“I found a painting in my grandmother’s attic. Can someone at The Cummer tell me how much it is worth?”
You might be surprised how often we receive a call like this. Unfortunately, staff at The Cummer are unable to provide appraisals or valuations of works of art. Although the museum would seem to be a logical place to discover that sort of information, appraisals and valuations are highly specialized areas that require extensive education and certification for their practitioners.
Appraisers often participate in rigorous training programs, and many are then subject to the professional standards of different organizations. One such organization is the American Society of Appraisers, which only accredits members after they complete a testing and evaluation process that requires years of study, training and peer review.
If you need an appraisal, valuation, or authentication of any work of art, please contact one of the following organizations that will help you locate a specialist in your area:
American Society of Appraisers
International Society of Appraisers
Appraisers Association of America
Once you have determined the basic facts about the artwork in question, you are welcome to make an appointment with one of The Cummer’s volunteer librarians, who will help you find additional information about the artist, style, or subject matter.
My name is Tim Taylor and I have a question for your consideration? Might I ask do you do restoration work on paintings? Would your staff entertain the notion of seeing a painting I was given 10 years ago that needs it badly, including the frame Because I am unable to find out anything about the painting or the artist I am potentially leaving results in your hands for course work at your leisure and discretion, in other words holding you basically harmless. The contents of it render restoration, classic theme of the Alps but on canvas in oil paint with a crayon signature, Barton is all I can make out, about 3’x4’. Please forgive me if this has arrived in the wrong hands but would you be kind enough to acknowledge receipt and reply? Perhaps you can place me in the right direction?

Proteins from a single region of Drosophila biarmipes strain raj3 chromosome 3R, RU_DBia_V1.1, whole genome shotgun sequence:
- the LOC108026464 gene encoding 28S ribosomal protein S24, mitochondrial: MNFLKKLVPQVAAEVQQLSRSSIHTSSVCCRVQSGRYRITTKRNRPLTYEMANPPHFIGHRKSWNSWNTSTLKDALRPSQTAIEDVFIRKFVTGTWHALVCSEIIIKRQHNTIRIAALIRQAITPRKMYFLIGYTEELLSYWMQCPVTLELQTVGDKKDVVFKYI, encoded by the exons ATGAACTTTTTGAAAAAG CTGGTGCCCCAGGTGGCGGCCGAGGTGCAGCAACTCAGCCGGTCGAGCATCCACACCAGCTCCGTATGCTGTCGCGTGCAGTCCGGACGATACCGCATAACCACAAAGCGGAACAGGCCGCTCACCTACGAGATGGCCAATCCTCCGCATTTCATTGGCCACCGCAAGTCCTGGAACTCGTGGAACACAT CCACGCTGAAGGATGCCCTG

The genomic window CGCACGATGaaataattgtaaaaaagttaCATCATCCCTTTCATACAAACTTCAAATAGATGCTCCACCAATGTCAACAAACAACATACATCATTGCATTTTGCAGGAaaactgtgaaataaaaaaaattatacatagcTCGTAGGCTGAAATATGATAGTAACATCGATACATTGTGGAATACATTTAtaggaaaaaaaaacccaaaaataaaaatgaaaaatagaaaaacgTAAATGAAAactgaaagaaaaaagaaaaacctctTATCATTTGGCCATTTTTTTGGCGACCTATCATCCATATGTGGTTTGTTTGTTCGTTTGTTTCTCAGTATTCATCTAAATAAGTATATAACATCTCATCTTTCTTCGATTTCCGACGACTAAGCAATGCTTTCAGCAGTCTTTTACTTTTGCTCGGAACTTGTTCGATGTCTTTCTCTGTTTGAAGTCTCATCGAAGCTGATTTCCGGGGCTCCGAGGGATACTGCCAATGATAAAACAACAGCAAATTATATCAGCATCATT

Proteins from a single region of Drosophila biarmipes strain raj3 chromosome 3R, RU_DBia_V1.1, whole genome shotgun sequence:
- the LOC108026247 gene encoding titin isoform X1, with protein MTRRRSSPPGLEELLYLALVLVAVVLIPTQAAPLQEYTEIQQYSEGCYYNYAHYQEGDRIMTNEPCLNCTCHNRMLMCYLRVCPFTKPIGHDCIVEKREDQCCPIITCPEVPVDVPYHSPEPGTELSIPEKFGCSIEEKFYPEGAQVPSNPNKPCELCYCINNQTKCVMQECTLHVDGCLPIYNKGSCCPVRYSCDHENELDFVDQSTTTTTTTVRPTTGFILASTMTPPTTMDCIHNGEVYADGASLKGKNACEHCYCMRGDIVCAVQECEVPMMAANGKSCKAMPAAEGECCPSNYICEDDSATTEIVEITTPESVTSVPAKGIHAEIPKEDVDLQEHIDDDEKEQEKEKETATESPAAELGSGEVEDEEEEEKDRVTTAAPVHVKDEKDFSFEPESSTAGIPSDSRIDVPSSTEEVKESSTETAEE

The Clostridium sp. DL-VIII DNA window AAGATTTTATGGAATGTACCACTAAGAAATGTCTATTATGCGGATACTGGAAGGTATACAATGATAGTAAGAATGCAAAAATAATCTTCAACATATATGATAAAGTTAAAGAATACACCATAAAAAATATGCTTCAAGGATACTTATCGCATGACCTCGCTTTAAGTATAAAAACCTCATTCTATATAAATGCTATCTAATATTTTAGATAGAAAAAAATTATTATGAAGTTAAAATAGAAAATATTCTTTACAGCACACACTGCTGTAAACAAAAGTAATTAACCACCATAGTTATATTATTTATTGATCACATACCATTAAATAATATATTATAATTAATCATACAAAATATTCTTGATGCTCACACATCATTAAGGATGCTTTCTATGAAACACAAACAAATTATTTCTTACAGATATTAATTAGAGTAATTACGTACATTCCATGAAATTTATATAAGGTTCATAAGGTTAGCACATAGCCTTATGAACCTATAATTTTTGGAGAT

Tim, I am forwarded your question on to our Curator. We should be addressing the question in detail in an upcoming post. Thanks for the great question.
I have been searching for one building, which would have belong to the Most Worshipful Union Grand Lodge Masons (Black) I understand and know that it was destroyed in The Great Fire of 1901. I am told that it was on Orange and Clay Streets. I also understand that the records of the city also burn, but I do believe that somewhere this information exist. I just want the location or address of this building.
Mr. Harris, I am so sorry that we do not have this information. Have you tried the Main Library? I know they have a large map section and a lot of historical documents. My other recommendation would be to check with the Jacksonville Historical Society and Riverside Avondale Preservation.